Wrap up your Christmas leftovers in a pie

Wendy Morgan, who grew up in her family’s pie bakery, Hillyer’s Bakery in Lincoln, Christchurch, knows a thing or two about pies, including the fact they are a great way to use up leftover Christmas ham — or make it any other time of the year.

She says to use your favourite potatoes. "Agria work well, as do any new season varieties"

She also advises using your favourite mustard. "I like a hot one, but Dijon or wholegrain are just as good. A few pickles on the side go down well with this pie."

You can also replace the ham with cooked corned beef.

Ham pie

1 bay leaf

½ onion

300ml milk

25g butter

25g plain white flour


Freshly ground black pepper

Quantity flaky pastry 2 (see below)

1 tsp mustard

400g ham, thickly sliced

600g boiled potatoes, thickly sliced

Flaky salt

Dried oregano

100g gruyere or raclette cheese, grated

1 egg

Flaky pastry

225g butter, room temperature firm

300g high-grade white flour

Pinch salt

185ml cold water


Place the bay leaf and onion in a saucepan with the milk, bring just up to simmering, then remove from the heat. Set aside to infuse for 10 minutes. Remove the onion and bay leaf.

To make a bechamel sauce, melt the butter in a saucepan and stir in the flour. Continue stirring for half a minute. Gradually add in the milk, stirring until smooth between each addition; use a small whisk if you have one. Once all of the milk is incorporated, season with salt and pepper. Keep on simmer, stirring, for a couple of minutes, then leave to cool.

Heat the oven to 205˚C fan bake. Cut the block of pastry into two; one half slightly bigger than the other.

Roll out the smaller pastry half on a lightly floured bench to a 24cm round, about 4mm thick. I use a dinner plate as a round measure. Place this pastry disc on a baking sheet lined with baking paper.

To assemble the pie, first smear the mustard over the base, leaving 2.5cm of pastry around the edge. Then place on half the ham, followed by half the bechamel, then half the potato slices. At this point, season with some flaky salt, black pepper and dried oregano. Then sprinkle on half of the cheese. Repeat the sequence with the remaining ingredients. Remember to leave 2.5cm around the edge of the pastry.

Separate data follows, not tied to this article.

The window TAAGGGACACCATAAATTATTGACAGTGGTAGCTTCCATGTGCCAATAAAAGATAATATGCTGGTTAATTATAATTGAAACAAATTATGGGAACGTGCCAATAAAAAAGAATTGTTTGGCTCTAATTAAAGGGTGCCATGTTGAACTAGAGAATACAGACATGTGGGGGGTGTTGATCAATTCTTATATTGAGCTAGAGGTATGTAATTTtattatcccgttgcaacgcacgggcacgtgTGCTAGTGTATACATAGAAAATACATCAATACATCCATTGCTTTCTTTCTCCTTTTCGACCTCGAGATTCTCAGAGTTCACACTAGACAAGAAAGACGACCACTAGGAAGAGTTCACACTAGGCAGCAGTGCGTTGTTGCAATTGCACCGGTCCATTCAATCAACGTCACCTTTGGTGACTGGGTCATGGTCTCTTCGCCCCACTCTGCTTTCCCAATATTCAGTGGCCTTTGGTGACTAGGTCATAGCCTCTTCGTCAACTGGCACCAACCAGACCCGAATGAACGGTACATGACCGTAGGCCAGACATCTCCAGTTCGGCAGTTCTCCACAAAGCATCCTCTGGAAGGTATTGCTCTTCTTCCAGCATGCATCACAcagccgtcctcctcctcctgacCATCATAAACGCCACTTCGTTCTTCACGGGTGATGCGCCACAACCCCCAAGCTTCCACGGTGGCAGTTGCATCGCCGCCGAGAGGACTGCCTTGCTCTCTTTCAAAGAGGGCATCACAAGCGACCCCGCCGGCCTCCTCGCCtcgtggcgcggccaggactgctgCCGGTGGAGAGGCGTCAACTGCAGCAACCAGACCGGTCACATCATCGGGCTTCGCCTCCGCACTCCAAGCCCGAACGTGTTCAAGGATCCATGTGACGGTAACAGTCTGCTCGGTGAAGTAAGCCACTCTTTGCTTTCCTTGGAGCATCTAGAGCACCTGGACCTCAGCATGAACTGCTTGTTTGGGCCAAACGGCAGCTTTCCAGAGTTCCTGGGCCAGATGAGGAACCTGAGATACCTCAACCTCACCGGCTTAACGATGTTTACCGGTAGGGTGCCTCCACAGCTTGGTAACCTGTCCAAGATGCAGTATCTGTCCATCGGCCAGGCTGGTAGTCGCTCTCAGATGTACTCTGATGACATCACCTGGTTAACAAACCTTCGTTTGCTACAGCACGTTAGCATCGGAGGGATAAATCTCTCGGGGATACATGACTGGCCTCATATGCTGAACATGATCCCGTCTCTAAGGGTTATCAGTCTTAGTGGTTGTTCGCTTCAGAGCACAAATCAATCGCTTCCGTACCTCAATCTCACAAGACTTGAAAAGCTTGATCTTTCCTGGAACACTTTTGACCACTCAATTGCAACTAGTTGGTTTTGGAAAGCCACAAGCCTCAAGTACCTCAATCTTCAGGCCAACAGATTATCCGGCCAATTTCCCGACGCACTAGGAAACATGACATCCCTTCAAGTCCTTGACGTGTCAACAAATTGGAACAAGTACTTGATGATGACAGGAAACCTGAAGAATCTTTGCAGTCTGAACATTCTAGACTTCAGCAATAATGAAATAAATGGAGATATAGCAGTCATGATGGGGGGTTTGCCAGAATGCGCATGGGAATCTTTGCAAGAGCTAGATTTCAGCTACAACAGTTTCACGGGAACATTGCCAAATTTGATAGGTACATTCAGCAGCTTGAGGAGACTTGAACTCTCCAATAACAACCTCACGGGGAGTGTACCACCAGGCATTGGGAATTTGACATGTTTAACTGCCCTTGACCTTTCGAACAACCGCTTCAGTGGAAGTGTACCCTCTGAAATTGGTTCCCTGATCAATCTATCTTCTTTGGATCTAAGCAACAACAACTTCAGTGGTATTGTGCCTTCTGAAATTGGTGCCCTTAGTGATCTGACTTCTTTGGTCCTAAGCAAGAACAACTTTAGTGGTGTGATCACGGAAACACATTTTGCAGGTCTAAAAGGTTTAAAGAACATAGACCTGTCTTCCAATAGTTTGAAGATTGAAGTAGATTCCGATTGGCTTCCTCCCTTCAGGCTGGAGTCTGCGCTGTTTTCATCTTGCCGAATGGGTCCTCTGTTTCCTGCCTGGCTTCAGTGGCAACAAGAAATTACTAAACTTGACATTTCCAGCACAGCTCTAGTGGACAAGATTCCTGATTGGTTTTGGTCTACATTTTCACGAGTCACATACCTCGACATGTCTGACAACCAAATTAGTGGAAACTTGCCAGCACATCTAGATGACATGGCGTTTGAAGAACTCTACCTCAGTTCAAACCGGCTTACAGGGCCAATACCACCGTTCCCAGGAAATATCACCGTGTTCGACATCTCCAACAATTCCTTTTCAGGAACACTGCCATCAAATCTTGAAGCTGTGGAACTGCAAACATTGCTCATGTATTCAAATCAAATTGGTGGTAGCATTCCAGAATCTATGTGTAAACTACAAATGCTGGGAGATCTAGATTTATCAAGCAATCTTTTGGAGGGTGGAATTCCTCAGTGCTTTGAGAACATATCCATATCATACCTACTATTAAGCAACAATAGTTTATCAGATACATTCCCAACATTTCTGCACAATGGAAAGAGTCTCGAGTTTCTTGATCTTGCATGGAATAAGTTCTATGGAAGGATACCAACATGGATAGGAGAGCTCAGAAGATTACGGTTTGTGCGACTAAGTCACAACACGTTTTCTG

For the top piece of pastry, roll it to a 28cm round, 3mm thick.

Brush the edges of the assembled pie with water and place the pastry lid on by rolling it backwards on to your rolling pin, then forwards on to the pie. Press down and crimp all around the edge. Egg-wash with a beaten egg. Using a sharp knife, cut a small hole in the top and make a few air holes around the side. Make some designs on top with the tip of the knife.

Bake for 30 minutes until golden brown and the cheese is sizzling.

It’s hard to resist, but if you can let it settle for 10 minutes before cutting it will be a little less messy.

Flaky pastry

Rub 30g of butter into the flour and salt by hand, or use an electric mixer. Add the cold water and bring together to form a soft dough. Wrap the dough in cling film or baking paper and rest in the fridge for 10 minutes, then roll out to a 40cm x 20cm rectangle.

Break the remaining butter into small pieces and dot it over two thirds of the rectangle. Fold the plain third of the pastry over to the centre. Then fold the buttered third over to make a square. Give the pastry a quarter turn on the bench. Gently roll the pastry out.

Start by pushing down with the rolling pin. Roll out to 50cm x 16cm then repeat the same fold sequence as before. Wrap the pastry in cling film or baking paper and rest in the fridge for 20 minutes. Repeat the rolling out and folding sequence five more times, resting the pastry in the fridge each time.

The book

Who Made All the Pies: The ultimate collection of pastry treats for every Kiwi household, by Wendy Morgan (published by Bateman Books, RRP $37.99).